T-Series/Commands/Set Running Current/Motorized non-NMC Devices
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|Instruction Name||Set Running Current|
|Applies to||T-series motorized devices (excluding T-LSQ, T-LST, T-MCA)|
|Safe to retry?||Yes|
|Returns Current Position?||No|
|Summary||Sets the desired current to be used when the device is moving.|
If your application does not require high torque, it is best to decrease the driving current to reduce power consumption, vibration, and motor heating. Trial and error should suggest an appropriate setting. If higher torque is required, it is generally safe to overdrive motors as long as they are not operated continuously. Motor temperature is typically the best indication of the degree to which overdriving can be employed. If the motor gets too hot to touch (>75°C), you should reduce the running current.
The current is related to the data by the formula:
- Current = CurrentCapacity * 10 / CommandData
The range of accepted values is 0 (no current), 10 (max) - 127 (min). CurrentCapacity is the hardware's maximum capability of output current.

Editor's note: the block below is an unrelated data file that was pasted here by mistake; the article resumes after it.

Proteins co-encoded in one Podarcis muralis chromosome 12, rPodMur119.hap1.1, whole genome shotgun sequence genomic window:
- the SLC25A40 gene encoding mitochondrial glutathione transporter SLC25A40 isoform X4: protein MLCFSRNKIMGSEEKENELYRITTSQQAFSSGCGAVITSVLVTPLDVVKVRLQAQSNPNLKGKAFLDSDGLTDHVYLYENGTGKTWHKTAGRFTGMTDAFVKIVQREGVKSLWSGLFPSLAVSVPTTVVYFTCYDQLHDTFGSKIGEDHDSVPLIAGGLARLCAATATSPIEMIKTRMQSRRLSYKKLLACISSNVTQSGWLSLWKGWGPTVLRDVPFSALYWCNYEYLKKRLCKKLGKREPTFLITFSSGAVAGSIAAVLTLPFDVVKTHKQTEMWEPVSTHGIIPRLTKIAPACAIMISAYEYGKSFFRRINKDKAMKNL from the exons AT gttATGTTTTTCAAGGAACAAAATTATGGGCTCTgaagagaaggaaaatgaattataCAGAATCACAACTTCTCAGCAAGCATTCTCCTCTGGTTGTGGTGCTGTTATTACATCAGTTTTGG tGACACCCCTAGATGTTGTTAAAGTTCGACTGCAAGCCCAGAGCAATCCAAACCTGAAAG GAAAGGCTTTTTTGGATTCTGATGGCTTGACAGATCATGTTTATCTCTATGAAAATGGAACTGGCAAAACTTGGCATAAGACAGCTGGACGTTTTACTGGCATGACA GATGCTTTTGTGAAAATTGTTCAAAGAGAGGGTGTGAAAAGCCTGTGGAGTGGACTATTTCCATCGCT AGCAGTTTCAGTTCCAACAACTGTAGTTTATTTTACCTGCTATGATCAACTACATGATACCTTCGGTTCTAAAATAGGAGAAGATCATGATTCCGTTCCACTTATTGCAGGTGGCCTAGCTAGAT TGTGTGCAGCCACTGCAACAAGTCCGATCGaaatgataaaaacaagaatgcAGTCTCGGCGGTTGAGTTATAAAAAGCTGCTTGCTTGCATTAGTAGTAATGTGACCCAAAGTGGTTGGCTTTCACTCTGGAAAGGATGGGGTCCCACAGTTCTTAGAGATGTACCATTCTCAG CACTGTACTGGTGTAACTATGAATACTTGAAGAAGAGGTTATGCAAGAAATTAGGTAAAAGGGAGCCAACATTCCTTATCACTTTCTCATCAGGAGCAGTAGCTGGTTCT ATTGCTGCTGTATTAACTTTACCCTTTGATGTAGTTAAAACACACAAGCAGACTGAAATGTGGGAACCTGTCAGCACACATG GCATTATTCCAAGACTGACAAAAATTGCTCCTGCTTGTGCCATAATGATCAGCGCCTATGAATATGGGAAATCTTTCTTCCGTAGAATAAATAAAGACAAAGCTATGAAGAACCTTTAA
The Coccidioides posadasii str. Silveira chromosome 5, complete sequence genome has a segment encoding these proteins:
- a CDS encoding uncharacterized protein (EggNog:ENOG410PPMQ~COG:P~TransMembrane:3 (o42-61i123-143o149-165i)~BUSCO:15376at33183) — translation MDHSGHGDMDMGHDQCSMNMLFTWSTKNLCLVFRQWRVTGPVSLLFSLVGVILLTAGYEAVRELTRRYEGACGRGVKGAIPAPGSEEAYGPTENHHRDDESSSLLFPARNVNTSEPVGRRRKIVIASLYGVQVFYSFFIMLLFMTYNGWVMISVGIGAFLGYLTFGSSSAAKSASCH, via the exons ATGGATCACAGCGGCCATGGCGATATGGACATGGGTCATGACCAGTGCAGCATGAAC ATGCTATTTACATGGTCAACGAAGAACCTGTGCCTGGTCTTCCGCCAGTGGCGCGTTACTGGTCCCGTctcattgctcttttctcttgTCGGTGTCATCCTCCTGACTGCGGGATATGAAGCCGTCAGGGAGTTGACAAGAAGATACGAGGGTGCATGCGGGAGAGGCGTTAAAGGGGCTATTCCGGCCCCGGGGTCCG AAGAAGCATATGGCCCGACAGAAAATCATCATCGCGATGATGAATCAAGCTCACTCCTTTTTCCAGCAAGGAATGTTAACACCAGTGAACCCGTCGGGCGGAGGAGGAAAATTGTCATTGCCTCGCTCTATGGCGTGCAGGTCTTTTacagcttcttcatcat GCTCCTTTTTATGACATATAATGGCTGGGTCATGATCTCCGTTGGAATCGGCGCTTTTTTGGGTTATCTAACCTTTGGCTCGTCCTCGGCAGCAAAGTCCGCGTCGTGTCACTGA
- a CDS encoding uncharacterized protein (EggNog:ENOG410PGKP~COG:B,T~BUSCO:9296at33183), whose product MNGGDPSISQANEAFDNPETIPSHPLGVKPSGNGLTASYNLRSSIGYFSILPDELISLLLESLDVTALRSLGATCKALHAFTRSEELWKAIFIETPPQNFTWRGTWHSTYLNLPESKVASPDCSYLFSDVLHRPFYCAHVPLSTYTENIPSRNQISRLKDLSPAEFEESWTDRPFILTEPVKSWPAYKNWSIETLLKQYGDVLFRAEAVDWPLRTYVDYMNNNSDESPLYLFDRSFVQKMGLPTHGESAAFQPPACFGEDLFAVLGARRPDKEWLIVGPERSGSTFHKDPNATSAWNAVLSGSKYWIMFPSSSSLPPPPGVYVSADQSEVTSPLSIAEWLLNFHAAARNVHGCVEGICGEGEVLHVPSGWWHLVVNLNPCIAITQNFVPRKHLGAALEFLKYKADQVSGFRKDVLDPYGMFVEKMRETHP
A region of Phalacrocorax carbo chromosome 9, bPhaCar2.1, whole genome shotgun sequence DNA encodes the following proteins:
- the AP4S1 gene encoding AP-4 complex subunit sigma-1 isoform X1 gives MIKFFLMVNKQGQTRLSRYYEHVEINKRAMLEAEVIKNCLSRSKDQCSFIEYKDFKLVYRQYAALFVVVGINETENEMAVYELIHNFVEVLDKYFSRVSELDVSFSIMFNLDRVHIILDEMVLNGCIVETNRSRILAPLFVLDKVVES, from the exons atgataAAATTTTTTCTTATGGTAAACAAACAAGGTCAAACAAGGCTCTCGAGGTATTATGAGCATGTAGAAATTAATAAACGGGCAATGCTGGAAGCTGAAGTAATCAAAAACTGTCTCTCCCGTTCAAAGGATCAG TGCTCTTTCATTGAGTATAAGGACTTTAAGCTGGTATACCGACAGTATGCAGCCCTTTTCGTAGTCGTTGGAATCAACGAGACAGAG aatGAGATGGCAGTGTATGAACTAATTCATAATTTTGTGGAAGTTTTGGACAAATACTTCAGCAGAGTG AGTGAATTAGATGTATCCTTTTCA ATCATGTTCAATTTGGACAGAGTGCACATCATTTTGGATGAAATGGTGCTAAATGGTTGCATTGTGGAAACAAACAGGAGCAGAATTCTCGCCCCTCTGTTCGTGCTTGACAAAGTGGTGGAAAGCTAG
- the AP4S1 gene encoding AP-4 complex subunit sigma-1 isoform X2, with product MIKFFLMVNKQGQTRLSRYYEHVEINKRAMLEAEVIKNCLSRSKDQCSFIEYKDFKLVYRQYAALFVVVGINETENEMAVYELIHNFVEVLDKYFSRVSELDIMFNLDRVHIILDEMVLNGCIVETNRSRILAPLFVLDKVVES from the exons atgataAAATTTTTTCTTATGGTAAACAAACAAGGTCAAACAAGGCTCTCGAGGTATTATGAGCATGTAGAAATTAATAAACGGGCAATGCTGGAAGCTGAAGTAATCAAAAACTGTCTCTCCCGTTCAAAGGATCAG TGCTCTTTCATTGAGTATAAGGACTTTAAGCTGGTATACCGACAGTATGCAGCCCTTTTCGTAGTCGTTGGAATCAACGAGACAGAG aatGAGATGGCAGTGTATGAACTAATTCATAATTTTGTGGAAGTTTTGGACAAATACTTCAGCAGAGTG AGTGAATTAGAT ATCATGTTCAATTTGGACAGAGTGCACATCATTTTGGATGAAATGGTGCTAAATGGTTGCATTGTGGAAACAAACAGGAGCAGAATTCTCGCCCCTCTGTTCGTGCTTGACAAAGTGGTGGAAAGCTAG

To prevent damage, some devices limit the maximum output current to a lower value. In that case the valid range is 0, Limit - 127. Current limits are listed under the device specifications.
Some devices limit the voltage rather than the current. In this case the same formula can be used by replacing Current and CurrentCapacity with Voltage and PowerSupplyVoltage.
For example, Suppose you connect a stepper motor rated for 420mA per phase to a T-CD2500. Reversing the equation above and using 420mA as Current gives:
- = 10 * CurrentCapacity / Current
- = 10 * 2500mA / 420mA
- = 59.5 (round to 60)
Therefore CommandData = 60.